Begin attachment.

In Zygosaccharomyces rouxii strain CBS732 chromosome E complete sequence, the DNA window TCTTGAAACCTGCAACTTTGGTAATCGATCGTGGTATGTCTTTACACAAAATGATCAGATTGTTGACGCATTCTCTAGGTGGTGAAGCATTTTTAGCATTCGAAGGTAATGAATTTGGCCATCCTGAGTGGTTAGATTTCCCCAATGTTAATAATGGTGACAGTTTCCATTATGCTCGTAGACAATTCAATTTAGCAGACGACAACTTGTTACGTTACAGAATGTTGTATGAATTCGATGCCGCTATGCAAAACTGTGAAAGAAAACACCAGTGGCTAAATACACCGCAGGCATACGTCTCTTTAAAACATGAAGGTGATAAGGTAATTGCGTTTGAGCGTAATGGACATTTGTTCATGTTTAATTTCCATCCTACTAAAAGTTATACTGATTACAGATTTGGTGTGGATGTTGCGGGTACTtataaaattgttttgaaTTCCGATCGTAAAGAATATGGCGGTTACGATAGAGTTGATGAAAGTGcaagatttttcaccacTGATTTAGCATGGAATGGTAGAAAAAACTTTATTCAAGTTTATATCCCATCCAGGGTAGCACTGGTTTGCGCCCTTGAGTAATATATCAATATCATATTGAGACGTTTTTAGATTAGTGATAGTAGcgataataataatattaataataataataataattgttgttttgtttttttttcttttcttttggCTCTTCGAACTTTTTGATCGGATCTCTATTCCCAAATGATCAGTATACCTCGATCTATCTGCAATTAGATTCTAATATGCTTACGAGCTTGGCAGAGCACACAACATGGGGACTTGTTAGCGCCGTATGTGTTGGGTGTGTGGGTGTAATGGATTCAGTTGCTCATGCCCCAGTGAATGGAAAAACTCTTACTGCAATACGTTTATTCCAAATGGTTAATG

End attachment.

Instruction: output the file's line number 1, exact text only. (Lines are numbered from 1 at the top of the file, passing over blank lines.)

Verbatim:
In Zygosaccharomyces rouxii strain CBS732 chromosome E complete sequence, the DNA window TCTTGAAACCTGCAACTTTGGTAATCGATCGTGGTATGTCTTTACACAAAATGATCAGATTGTTGACGCATTCTCTAGGTGGTGAAGCATTTTTAGCATTCGAAGGTAATGAATTTGGCCATCCTGAGTGGTTAGATTTCCCCAATGTTAATAATGGTGACAGTTTCCATTATGCTCGTAGACAATTCAATTTAGCAGACGACAACTTGTTACGTTACAGAATGTTGTATGAATTCGATGCCGCTATGCAAAACTGTGAAAGAAAACACCAGTGGCTAAATACACCGCAGGCATACGTCTCTTTAAAACATGAAGGTGATAAGGTAATTGCGTTTGAGCGTAATGGACATTTGTTCATGTTTAATTTCCATCCTACTAAAAGTTATACTGATTACAGATTTGGTGTGGATGTTGCGGGTACTtataaaattgttttgaaTTCCGATCGTAAAGAATATGGCGGTTACGATAGAGTTGATGAAAGTGcaagatttttcaccacTGATTTAGCATGGAATGGTAGAAAAAACTTTATTCAAGTTTATATCCCATCCAGGGTAGCACTGGTTTGCGCCCTTGAGTAATATATCAATATCATATTGAGACGTTTTTAGATTAGTGATAGTAGcgataataataatattaataataataataataattgttgttttgtttttttttcttttcttttggCTCTTCGAACTTTTTGATCGGATCTCTATTCCCAAATGATCAGTATACCTCGATCTATCTGCAATTAGATTCTAATATGCTTACGAGCTTGGCAGAGCACACAACATGGGGACTTGTTAGCGCCGTATGTGTTGGGTGTGTGGGTGTAATGGATTCAGTTGCTCATGCCCCAGTGAATGGAAAAACTCTTACTGCAATACGTTTATTCCAAATGGTTAATG